Florida COVID ‘Passport’ Ban Added To Emergency Bill – CBS Miami
TALLAHASSEE (CBSMiami / NSF) – A House committee on Monday approved a proposal to restrict local emergency orders and pass Governor Ron DeSantis’s order to ban COVID-19 passports intended to show people have been vaccinated .
The Committee on Health and Human Services voted 14 to 8 for a revised proposal (HB 7047) aimed at “minimizing the negative effects of prolonged emergencies”.
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The main change on Monday was the addition of rules that would prevent government agencies from issuing COVID-19 passports and prevent Florida companies from requiring customers to provide documentation that they have been vaccinated or stay away from COVID-19 have recovered.
Bill sponsor Tom Leek, R-Ormond Beach, named government overreach of the passport system.
“If you, like me, accept the media reporting that our minority communities have the greatest amount of vaccination delay, and if you accept that minority communities are vaccinated to a much lesser extent than the majority population, then do this and allow this type of vaccination certificate, has different effects on these communities, ”said Leek.
Under the proposal, corporations, government agencies, and educational institutions that require individuals to provide proof of vaccination for entry or service could be fined up to $ 5,000 by the Department of Health.
Leek said each passenger would be treated as a separate incident if a cruise ship required passengers to provide proof of vaccination.
Ed Bastian, Delta Air Lines CEO, told NBC News on Friday that the company expects to require proof of vaccination on international flights, while several major cruise lines, including Royal Caribbean, have announced plans to travel fully vaccinated once they get back in May be put into operation.
MP Nicholas Duran, a Democrat from Miami who voted against the bill, called it “ironic” that the House allows members to bypass weekly COVID-19 tests at the Capitol once they have been vaccinated.
“I have a hard time understanding this House proposed concept that goes against what we are already doing in the House,” said Duran.
Duran also questioned the possible ban on requiring students to provide proof of COVID-19 vaccination in schools if they have to meet various vaccination requirements for things like polio, chickenpox and measles.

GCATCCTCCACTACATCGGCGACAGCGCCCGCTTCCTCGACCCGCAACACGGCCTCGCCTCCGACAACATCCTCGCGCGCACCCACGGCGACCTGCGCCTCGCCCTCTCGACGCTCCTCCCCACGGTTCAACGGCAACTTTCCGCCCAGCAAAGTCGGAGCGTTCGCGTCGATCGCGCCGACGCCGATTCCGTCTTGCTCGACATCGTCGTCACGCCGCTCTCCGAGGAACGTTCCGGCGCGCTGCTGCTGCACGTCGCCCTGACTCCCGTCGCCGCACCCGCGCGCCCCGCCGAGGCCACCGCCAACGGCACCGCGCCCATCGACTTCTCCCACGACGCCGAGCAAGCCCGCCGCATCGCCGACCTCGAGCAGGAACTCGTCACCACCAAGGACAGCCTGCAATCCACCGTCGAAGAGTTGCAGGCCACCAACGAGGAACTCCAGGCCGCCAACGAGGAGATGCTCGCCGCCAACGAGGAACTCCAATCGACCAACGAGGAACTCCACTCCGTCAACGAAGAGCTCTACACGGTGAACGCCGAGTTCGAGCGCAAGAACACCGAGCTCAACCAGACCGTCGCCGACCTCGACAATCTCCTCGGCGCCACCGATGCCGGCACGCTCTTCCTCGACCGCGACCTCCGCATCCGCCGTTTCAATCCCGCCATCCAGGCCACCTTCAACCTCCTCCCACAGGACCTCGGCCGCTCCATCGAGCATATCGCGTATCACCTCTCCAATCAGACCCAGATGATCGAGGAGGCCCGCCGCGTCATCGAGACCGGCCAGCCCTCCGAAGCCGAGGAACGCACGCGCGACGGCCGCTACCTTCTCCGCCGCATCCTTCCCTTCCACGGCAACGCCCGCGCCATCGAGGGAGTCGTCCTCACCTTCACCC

“Yes, maybe 20 percent of Florida state deaths are people under the age of 64,” Duran said. “Still, there are a lot of people in all of these areas who are exposed. The idea that we’re just discounting it for me is a little insincere. “
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DeSantis issued the COVID-19 passport suspension order on April 2, which would create “big” privacy issues that could result in people sharing medical information with a “big company”.
“It is not entirely unacceptable for either the government or the private sector to require you to provide evidence of vaccines to simply participate in ordinary society,” DeSantis said before signing the mandate. “If you want to go to the cinema, should you have to show that? No. If you want to go to a game, no. If you want to go to a theme park, no. … I think it’s something that people have certain freedoms and individual freedoms to make decisions for themselves. “
An analysis of the proposal by House staff found that countries have historically required evidence of vaccinations for international travel.
Some states and countries have further developed vaccination documentation plans for COVID-19. Israel, for example, has a “green passport” that releases vaccinated people from quarantine after contact with infected people or after travel and access to sports and cultural events.
In addition to excluding COVID-19 passports, the House bill would require that local emergency instructions be tightly tailored to reduce “violations of individual freedom” and extended in seven-day increments for a total of 42 days. At present, such orders can initially be placed for seven days and then extended in seven-day increments for an indefinite period of time.
Among other things, the surgeon general would need to develop a public health contingency plan and the emergency management department would need to store personal protective equipment.
The bill would also allow the governor, lieutenant governor, emergency director, surgeon-general, Senate President, and House Speaker to make public announcements in publicly declared states of emergency.
Last year, the Florida Ethics Committee turned down a motion by Charter Communications to change the state’s 16-year lobbying ban because the cable television and internet company wanted to publish public service announcements by DeSantis and other state officials about the COVID-19 Pandemic. Charter’s Spectrum networks reach approximately 2.5 million people in central Florida and the western panhandle.
State law prevents lobbyists and organizations that hire lobbyists from giving gifts to state officials – what is known in Tallahassee as a gift ban. Charter hires lobbyists to work on legislative and executive issues.
A proposal (SB 2006) that has reached the Senate would limit the ordering of local authorities to 10 days without the approval of a majority of local government agencies.
The proposal would also limit the governor to 60 day emergency missions and require the governor to provide specific reasons for closing schools or businesses.
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